A Meaningless Deal? Or Just Madness?

I don’t want to write this, but I must face the fact that the Maybot has just signed the Brexit withdrawal and draft future trading agreement with the other 27 EU countries. There was no argument from the EU, Unity was preserved, much to the delight of the 27, though they do look rather shell-shocked, reminiscent of Gove and Johnson the morning after the referendum result. Spain in particular was cock-a-hoop, crowing that co-soverignty over Gibraltar was now a clear prospect.

I console myself with the fact that there is little chance of May getting the so-called deal through the Commons. The troops are lining up to shoot her down, or stab her in the back, depending on your pov. It says something when the Scottish Nationalists, the Democratic Unionists, Labour, the Liberal Democrats and even many Conservatives on both sides of the Leave/Remain argument can come together in their condemnation of what Jeremy Corbyn called a ‘miserable failure of a negotiation’ which offers the ‘worst of all worlds’. Good description, JC, though why couldn’t you have spoken up and offered some leadership earlier in the debate?

Now we wait and fret until the ‘meaningful vote’ in the House, in a couple of weeks time, time the PM will spend attempting to buy loyalty from her party and threatening future calamities for the UK if her deal is rejected. I pray the current opposition from all sides to the deal holds and that our politicians, for once, put the interests of the country before personal gain and don’t bottle it.


‘New Times’, my a**e

So we are to believe that there has been a seismic shift, the world has changed, that we are undergoing  an essential transition from Welfare State provision ‘cradle to grave’ society to a new, tough, lean, individualistic era, where borders must be strongly maintained and scroungers must be rooted out and forced to contribute, or starve. A world where the old tenets of universal free healthcare and education (remember free education?) were our shining beacons to a less enlightened world. Where we were an example to follow, a civilised and compassionate example, following the ‘from each according to his abilities, to each according to his needs’, assumed to be an appropriate maxim from which civilised societies could develop social policy. When did these principles become disdained, outmoded, impractical and obsolete? When did we decide to let the disadvantaged  go to the wall?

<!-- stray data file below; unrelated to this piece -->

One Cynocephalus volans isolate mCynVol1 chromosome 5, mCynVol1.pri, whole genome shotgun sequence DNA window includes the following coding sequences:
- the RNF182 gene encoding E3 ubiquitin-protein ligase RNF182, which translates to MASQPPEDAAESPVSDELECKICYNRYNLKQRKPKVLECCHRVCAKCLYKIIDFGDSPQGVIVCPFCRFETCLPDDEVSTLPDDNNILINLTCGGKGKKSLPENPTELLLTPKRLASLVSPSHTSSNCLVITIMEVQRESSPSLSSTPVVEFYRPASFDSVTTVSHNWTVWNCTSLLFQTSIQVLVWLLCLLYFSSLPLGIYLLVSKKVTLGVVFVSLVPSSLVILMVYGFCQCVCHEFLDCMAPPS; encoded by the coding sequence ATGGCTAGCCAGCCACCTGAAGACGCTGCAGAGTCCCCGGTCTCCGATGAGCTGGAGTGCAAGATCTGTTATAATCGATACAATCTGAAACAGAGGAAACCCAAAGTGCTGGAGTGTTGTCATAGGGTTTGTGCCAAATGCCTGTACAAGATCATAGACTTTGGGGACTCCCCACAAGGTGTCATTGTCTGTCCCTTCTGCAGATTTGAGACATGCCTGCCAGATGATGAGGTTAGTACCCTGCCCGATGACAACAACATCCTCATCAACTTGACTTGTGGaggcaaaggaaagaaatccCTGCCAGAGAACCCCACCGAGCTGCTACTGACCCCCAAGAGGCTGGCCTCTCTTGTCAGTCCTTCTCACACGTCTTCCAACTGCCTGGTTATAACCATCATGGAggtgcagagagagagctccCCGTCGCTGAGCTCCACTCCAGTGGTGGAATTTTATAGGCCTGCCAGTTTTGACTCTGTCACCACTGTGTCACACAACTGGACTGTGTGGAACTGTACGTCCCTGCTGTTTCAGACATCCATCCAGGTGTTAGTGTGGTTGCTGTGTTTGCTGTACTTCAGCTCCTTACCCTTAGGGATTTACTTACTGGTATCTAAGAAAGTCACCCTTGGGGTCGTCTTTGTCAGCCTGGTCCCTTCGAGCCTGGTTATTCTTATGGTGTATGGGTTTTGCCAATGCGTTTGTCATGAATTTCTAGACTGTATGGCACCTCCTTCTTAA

Well, the signs were always there, mostly we chose not to look. From Thatcher’s ‘No Such Thing as Society’ to supposedly entertaining TV programmes, such as ‘Benefits Street’, ‘Can’t Pay? We’ll Take It Away!’ From the not-so-subtle changes in the labels of benefits from ‘Unemployment Benefit’ to the current ‘Job Seeker’s Allowance’, from ‘Family Allowance’ to ‘Child Benefit’. What was once proposed as a safety net into which anyone might fall, regardless of prior industry, the current benefits agenda seems designed and publicised to cater only for the alleged feckless, the lazy, the ignorant, the Chavs, the-un British. Oh yes, the signs were there, uncaring and growing in malevolence.

If you were fortunate enough to be born at the optimum time for the post WW2 boom, you may find the ‘new times’ strange indeed. No help for benefits scroungers, foreigners not welcome, ‘not paying for these scroungers out of my taxes’. What happened to the ideals of compassion, working together, Europe united, instead of at war? The Berlin wall coming down and people rejoicing, that was a day to remember. For a few brief years, it seemed as though we were indeed marching to the same tune, moving forward together, leaving the old world of borders, barriers and division behind. It was an exciting time, a great time to be alive and part of this inclusive movement.

But then a few things changed people’s thinking. Did Britain’s coal and steel industries really need to close down? Did the USA’s? The politicians said they must, that they were too expensive and that we could import coal and steel more cheaply from Poland and South America. Really? Cheaper than throwing thousands of US and British workers out of employment? That seemed unlikely, but it’s what happened. You must decide for yourself if it was indeed a bargain, and if so, for whom. Just have a look around the ‘desolate North’ of England or the ‘rust-belt’ states of America. Fracking for gas hasn’t yet got underway in Britain, but we are repeatedly told that it has been a boon for the US. Really? Who benefits? And what about the cost to the Planet and the Environment?

Then we had the financial crash of 2008. Was this just the consequence of a few greedy and unscrupulous bankers going money and power crazy? Really? Who benefited? Who paid the cost? Most people would agree that it was the taxpayer, in Britain, who ‘baled our the banks’. The rich didn’t seem to suffer unduly and they don’t seem to have experienced any lasting damage, unlike the public, who are still paying, in terms of near-zero interest on savings and the constant struggle, as PM Theresa May calls it, to ‘just manage.’ Frozen salaries, part-time working, zero-hours contracts, these are all evils we have become familiar with since the financial crash. But again, ask yourself, who benefits, who pays?

These are not new times. The rich get richer, the poor suffer ever greater losses. It was ever thus.  Remember this as you are bombarded, over the coming weeks and months, with spurious explanations for the ‘New Times’. And always ask yourself, always look for the bottom line, Who Benefits?